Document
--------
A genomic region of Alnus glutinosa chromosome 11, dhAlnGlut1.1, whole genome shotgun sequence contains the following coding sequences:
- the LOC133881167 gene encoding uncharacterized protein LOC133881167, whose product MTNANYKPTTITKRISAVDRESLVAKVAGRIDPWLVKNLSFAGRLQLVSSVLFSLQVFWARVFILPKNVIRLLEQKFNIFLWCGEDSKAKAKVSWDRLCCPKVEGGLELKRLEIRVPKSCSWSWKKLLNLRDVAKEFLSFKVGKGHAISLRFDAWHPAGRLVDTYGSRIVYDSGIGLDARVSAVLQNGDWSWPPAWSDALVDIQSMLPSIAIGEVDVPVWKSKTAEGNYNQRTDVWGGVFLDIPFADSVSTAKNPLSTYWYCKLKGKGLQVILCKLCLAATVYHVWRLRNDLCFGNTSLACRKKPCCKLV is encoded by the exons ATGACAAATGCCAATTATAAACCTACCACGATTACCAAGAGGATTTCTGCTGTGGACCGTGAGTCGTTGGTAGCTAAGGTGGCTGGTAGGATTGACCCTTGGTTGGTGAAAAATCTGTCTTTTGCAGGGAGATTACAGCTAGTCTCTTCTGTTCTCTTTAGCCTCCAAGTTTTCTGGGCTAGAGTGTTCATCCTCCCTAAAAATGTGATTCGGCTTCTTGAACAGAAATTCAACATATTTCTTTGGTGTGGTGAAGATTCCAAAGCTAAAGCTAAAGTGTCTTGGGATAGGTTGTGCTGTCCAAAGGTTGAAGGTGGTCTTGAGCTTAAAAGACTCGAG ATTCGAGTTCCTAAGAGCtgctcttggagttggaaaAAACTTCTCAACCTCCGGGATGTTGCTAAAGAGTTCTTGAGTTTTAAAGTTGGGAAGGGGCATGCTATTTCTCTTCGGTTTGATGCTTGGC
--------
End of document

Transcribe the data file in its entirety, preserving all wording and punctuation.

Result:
A genomic region of Alnus glutinosa chromosome 11, dhAlnGlut1.1, whole genome shotgun sequence contains the following coding sequences:
- the LOC133881167 gene encoding uncharacterized protein LOC133881167, whose product MTNANYKPTTITKRISAVDRESLVAKVAGRIDPWLVKNLSFAGRLQLVSSVLFSLQVFWARVFILPKNVIRLLEQKFNIFLWCGEDSKAKAKVSWDRLCCPKVEGGLELKRLEIRVPKSCSWSWKKLLNLRDVAKEFLSFKVGKGHAISLRFDAWHPAGRLVDTYGSRIVYDSGIGLDARVSAVLQNGDWSWPPAWSDALVDIQSMLPSIAIGEVDVPVWKSKTAEGNYNQRTDVWGGVFLDIPFADSVSTAKNPLSTYWYCKLKGKGLQVILCKLCLAATVYHVWRLRNDLCFGNTSLACRKKPCCKLV is encoded by the exons ATGACAAATGCCAATTATAAACCTACCACGATTACCAAGAGGATTTCTGCTGTGGACCGTGAGTCGTTGGTAGCTAAGGTGGCTGGTAGGATTGACCCTTGGTTGGTGAAAAATCTGTCTTTTGCAGGGAGATTACAGCTAGTCTCTTCTGTTCTCTTTAGCCTCCAAGTTTTCTGGGCTAGAGTGTTCATCCTCCCTAAAAATGTGATTCGGCTTCTTGAACAGAAATTCAACATATTTCTTTGGTGTGGTGAAGATTCCAAAGCTAAAGCTAAAGTGTCTTGGGATAGGTTGTGCTGTCCAAAGGTTGAAGGTGGTCTTGAGCTTAAAAGACTCGAG ATTCGAGTTCCTAAGAGCtgctcttggagttggaaaAAACTTCTCAACCTCCGGGATGTTGCTAAAGAGTTCTTGAGTTTTAAAGTTGGGAAGGGGCATGCTATTTCTCTTCGGTTTGATGCTTGGC